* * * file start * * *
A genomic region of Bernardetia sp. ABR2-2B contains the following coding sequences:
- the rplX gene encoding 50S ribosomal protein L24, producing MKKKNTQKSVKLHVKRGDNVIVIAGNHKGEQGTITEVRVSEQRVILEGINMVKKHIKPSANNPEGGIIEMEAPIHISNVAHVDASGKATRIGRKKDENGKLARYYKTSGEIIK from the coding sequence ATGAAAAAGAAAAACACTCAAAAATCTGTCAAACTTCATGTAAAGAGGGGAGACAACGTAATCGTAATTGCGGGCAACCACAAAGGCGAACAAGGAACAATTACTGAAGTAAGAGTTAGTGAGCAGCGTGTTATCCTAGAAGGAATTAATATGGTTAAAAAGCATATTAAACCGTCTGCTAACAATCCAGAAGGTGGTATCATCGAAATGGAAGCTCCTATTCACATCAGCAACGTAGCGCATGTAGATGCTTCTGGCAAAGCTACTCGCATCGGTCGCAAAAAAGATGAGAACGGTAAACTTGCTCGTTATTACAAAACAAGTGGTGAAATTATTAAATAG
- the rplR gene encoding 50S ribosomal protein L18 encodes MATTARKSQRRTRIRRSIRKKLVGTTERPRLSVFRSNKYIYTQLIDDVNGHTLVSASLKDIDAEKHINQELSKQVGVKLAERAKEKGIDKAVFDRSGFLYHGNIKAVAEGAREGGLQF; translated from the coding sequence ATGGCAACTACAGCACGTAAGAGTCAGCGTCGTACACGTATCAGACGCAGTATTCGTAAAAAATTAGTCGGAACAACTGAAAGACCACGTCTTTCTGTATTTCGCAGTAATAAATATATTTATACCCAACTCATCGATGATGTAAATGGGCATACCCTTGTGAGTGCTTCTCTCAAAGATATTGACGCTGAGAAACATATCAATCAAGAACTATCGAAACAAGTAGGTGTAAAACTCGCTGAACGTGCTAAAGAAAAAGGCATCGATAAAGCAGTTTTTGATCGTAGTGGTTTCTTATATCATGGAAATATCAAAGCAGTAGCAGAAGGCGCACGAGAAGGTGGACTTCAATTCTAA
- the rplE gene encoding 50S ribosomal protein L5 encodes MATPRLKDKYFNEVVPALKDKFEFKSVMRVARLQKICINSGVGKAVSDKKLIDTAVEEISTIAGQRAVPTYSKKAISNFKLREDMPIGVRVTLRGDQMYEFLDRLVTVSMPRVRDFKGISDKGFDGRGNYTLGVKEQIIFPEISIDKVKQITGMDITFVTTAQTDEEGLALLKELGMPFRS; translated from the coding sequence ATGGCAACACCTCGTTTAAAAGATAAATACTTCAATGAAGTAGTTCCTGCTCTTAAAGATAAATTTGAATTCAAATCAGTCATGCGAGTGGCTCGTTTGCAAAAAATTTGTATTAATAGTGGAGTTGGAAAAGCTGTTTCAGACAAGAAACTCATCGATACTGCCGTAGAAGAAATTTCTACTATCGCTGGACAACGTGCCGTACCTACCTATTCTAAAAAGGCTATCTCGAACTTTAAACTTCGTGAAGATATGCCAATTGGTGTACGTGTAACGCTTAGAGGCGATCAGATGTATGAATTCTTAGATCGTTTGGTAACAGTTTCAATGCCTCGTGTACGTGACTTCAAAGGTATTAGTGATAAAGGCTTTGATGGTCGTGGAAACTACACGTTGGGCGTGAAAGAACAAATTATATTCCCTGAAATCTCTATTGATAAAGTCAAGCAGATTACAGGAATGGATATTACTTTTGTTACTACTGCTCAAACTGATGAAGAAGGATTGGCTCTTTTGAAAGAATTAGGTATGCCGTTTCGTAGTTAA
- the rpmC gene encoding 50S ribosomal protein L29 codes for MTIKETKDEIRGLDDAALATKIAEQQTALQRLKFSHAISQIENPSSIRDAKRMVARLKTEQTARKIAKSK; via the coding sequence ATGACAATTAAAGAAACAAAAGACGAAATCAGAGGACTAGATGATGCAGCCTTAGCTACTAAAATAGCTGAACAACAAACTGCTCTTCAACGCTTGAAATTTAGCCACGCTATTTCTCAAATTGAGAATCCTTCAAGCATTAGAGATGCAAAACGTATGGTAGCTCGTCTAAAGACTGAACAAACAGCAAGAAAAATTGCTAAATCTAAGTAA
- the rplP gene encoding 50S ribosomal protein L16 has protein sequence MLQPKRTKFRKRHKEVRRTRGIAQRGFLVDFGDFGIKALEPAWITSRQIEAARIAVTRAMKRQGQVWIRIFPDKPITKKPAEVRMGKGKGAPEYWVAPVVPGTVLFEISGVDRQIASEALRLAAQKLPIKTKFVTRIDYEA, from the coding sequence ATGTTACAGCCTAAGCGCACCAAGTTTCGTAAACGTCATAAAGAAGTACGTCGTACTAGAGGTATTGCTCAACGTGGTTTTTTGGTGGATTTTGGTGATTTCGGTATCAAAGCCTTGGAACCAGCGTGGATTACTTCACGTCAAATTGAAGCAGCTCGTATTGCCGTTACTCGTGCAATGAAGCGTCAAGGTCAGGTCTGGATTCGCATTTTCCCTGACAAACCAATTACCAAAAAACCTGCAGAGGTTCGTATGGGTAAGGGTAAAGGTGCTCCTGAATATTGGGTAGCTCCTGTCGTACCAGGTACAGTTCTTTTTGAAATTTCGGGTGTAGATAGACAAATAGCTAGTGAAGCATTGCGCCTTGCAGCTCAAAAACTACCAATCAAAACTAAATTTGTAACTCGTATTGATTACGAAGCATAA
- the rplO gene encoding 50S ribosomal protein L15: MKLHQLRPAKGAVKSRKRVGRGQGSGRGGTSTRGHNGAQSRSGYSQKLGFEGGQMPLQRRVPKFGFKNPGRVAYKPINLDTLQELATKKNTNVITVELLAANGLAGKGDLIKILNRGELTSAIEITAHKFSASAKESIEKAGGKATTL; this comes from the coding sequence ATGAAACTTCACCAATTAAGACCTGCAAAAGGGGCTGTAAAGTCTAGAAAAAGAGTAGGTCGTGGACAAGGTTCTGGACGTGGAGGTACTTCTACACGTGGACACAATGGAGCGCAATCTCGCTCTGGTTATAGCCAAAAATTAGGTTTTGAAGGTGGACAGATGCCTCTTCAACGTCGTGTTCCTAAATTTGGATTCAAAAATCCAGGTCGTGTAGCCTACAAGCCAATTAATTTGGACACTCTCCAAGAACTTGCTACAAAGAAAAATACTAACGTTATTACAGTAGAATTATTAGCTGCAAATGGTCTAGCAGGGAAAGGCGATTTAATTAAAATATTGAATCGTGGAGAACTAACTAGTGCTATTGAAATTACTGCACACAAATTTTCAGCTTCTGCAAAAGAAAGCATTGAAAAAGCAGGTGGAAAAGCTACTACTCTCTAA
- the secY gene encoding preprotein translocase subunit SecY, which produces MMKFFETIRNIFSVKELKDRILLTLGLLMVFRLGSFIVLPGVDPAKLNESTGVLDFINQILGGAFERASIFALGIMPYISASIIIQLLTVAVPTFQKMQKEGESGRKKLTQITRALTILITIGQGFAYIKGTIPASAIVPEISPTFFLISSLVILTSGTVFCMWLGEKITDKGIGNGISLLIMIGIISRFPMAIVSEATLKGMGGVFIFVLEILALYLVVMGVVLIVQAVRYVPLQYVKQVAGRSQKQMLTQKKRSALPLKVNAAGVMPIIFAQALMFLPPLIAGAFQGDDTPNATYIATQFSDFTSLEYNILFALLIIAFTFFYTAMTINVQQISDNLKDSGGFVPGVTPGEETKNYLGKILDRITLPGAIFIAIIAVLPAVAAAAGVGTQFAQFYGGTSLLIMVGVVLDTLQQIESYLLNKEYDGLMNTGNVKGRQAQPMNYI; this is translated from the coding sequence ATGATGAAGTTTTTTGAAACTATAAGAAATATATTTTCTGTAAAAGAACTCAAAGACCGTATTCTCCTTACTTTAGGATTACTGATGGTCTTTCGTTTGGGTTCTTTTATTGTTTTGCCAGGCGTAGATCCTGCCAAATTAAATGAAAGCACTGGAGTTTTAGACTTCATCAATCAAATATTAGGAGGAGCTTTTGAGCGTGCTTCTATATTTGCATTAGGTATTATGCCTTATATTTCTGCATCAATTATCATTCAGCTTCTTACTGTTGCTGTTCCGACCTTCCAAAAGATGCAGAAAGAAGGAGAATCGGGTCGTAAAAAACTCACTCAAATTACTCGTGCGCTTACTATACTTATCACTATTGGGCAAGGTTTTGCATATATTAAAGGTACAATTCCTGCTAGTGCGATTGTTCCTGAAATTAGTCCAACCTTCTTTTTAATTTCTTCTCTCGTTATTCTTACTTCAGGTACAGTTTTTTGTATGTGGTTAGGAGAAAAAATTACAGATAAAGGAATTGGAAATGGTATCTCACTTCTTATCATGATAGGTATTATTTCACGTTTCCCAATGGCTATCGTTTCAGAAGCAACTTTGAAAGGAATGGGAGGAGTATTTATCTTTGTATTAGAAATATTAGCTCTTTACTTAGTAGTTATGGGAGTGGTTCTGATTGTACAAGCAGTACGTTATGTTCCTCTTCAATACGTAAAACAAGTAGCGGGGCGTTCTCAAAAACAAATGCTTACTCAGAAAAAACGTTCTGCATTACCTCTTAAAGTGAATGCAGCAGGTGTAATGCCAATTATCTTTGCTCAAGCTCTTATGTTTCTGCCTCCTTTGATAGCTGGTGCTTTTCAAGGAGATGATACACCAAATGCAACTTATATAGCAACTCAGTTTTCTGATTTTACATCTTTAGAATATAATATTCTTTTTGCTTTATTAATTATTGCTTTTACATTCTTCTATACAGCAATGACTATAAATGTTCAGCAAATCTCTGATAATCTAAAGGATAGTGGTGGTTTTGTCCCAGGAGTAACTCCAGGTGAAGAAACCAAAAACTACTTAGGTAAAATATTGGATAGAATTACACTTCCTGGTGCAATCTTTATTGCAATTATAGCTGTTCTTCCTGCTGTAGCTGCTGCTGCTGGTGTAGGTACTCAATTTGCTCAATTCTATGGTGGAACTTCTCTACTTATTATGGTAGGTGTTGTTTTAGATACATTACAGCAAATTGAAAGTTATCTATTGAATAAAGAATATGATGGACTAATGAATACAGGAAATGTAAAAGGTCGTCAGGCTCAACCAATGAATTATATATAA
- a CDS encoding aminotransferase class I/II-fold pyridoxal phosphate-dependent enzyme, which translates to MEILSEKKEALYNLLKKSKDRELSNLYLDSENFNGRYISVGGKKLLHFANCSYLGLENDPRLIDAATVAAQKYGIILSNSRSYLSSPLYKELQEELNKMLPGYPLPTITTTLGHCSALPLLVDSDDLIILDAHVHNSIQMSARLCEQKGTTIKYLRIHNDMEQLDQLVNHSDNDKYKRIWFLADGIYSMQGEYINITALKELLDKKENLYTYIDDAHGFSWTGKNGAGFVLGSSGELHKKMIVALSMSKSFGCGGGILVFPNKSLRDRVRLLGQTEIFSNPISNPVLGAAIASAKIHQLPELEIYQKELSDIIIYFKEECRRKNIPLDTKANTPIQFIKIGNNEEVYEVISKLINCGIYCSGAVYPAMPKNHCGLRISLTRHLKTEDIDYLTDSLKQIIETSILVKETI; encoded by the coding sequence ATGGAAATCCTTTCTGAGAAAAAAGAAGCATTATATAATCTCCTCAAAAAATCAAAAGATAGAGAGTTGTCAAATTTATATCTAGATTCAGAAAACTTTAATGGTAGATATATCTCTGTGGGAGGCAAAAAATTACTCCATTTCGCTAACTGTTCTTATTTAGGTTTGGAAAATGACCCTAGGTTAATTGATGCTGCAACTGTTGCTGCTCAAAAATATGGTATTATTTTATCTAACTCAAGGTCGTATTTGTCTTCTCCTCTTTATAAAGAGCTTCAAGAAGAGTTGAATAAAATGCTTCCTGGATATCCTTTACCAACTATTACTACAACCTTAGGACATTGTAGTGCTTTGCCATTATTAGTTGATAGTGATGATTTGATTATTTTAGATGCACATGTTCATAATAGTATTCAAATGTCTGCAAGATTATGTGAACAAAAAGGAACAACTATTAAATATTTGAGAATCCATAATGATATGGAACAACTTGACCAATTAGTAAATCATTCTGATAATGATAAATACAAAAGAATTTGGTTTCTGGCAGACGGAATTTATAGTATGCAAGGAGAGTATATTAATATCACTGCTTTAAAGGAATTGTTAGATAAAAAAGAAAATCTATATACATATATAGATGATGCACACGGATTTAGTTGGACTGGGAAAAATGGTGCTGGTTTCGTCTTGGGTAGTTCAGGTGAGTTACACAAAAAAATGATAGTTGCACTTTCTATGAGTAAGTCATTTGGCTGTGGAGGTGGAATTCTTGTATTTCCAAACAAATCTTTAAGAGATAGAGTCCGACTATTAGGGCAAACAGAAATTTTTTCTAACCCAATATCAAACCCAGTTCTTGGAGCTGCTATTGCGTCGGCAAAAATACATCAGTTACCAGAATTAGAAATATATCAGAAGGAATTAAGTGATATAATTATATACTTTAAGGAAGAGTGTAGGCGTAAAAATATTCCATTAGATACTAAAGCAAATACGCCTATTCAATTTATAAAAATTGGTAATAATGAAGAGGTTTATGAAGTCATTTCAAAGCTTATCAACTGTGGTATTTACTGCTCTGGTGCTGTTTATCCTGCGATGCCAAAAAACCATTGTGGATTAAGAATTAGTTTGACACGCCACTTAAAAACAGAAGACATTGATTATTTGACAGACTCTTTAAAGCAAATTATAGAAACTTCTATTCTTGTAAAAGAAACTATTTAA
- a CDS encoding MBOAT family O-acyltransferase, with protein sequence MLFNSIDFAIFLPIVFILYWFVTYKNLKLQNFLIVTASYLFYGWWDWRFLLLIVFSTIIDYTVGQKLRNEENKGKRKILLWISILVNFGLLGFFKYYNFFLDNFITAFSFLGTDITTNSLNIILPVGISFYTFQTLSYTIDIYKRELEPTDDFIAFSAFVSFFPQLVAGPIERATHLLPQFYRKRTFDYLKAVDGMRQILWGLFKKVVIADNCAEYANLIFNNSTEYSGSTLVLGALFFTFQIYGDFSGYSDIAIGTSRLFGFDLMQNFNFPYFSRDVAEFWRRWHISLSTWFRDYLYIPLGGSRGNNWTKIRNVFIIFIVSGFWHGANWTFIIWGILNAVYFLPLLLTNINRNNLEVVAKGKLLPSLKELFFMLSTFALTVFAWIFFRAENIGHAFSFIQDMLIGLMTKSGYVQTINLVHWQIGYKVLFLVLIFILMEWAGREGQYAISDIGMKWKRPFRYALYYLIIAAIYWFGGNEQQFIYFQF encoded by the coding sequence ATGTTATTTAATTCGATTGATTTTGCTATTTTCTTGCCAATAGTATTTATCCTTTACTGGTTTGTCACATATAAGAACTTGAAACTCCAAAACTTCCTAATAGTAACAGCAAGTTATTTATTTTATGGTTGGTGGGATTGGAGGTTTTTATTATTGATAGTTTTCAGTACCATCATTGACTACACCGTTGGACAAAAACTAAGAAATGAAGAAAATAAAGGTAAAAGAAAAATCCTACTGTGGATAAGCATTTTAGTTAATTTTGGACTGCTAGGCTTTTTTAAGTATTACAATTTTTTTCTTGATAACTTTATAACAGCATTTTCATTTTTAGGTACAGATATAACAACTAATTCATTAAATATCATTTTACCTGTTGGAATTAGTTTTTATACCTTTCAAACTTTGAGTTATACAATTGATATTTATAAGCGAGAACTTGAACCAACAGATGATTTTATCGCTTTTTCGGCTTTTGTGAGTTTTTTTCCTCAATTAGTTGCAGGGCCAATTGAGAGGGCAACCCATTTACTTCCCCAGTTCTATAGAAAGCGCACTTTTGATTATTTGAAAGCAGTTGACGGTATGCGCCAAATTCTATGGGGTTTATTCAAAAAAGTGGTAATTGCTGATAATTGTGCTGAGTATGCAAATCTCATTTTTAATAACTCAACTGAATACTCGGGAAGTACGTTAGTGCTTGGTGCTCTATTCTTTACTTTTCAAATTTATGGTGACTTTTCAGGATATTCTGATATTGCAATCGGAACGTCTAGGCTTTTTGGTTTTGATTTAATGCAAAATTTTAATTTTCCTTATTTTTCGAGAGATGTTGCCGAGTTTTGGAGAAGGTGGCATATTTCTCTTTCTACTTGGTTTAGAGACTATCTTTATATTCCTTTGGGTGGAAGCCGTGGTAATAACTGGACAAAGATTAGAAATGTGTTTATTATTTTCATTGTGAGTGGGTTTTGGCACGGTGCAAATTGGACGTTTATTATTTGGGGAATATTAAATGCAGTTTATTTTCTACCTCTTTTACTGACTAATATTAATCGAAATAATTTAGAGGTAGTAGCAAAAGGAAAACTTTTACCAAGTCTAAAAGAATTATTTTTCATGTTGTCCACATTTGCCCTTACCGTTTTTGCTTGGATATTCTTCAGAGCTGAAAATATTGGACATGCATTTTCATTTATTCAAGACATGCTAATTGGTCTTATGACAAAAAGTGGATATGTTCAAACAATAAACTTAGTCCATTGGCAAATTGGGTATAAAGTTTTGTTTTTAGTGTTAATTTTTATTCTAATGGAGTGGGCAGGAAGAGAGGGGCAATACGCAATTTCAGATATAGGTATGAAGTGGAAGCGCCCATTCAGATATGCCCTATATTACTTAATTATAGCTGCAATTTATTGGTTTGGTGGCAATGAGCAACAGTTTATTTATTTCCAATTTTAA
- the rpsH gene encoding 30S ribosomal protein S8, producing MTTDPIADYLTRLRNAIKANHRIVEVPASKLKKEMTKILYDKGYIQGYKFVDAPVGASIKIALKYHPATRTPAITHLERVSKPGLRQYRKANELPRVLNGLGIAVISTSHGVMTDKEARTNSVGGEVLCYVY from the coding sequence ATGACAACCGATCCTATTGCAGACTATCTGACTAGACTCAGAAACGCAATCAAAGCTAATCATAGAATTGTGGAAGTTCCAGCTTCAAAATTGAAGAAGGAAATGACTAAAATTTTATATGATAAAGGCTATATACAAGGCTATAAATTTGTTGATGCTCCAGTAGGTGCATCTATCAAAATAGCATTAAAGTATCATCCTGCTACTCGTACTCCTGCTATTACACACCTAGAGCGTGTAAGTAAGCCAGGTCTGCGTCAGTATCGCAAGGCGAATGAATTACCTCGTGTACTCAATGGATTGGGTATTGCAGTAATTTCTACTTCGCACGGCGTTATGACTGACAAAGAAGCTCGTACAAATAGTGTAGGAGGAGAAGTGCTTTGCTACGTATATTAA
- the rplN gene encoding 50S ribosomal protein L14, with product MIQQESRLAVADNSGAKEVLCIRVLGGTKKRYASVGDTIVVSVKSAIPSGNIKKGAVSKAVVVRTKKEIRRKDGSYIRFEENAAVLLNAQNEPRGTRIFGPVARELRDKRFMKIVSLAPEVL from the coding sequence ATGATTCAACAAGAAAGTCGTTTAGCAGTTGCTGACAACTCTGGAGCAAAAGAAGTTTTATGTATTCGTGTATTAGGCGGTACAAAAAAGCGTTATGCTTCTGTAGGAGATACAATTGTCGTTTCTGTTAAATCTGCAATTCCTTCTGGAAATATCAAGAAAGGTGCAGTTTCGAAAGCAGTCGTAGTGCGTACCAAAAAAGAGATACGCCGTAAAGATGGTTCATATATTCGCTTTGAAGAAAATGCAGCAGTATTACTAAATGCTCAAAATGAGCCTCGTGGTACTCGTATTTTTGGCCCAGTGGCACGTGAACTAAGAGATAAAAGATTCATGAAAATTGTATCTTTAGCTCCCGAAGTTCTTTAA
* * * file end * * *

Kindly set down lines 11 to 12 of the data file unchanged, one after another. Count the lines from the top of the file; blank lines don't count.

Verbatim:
- the rpsH gene encoding 30S ribosomal protein S8, producing MTTDPIADYLTRLRNAIKANHRIVEVPASKLKKEMTKILYDKGYIQGYKFVDAPVGASIKIALKYHPATRTPAITHLERVSKPGLRQYRKANELPRVLNGLGIAVISTSHGVMTDKEARTNSVGGEVLCYVY from the coding sequence ATGACAACCGATCCTATTGCAGACTATCTGACTAGACTCAGAAACGCAATCAAAGCTAATCATAGAATTGTGGAAGTTCCAGCTTCAAAATTGAAGAAGGAAATGACTAAAATTTTATATGATAAAGGCTATATACAAGGCTATAAATTTGTTGATGCTCCAGTAGGTGCATCTATCAAAATAGCATTAAAGTATCATCCTGCTACTCGTACTCCTGCTATTACACACCTAGAGCGTGTAAGTAAGCCAGGTCTGCGTCAGTATCGCAAGGCGAATGAATTACCTCGTGTACTCAATGGATTGGGTATTGCAGTAATTTCTACTTCGCACGGCGTTATGACTGACAAAGAAGCTCGTACAAATAGTGTAGGAGGAGAAGTGCTTTGCTACGTATATTAA
- the rplN gene encoding 50S ribosomal protein L14, with product MIQQESRLAVADNSGAKEVLCIRVLGGTKKRYASVGDTIVVSVKSAIPSGNIKKGAVSKAVVVRTKKEIRRKDGSYIRFEENAAVLLNAQNEPRGTRIFGPVARELRDKRFMKIVSLAPEVL from the coding sequence ATGATTCAACAAGAAAGTCGTTTAGCAGTTGCTGACAACTCTGGAGCAAAAGAAGTTTTATGTATTCGTGTATTAGGCGGTACAAAAAAGCGTTATGCTTCTGTAGGAGATACAATTGTCGTTTCTGTTAAATCTGCAATTCCTTCTGGAAATATCAAGAAAGGTGCAGTTTCGAAAGCAGTCGTAGTGCGTACCAAAAAAGAGATACGCCGTAAAGATGGTTCATATATTCGCTTTGAAGAAAATGCAGCAGTATTACTAAATGCTCAAAATGAGCCTCGTGGTACTCGTATTTTTGGCCCAGTGGCACGTGAACTAAGAGATAAAAGATTCATGAAAATTGTATCTTTAGCTCCCGAAGTTCTTTAA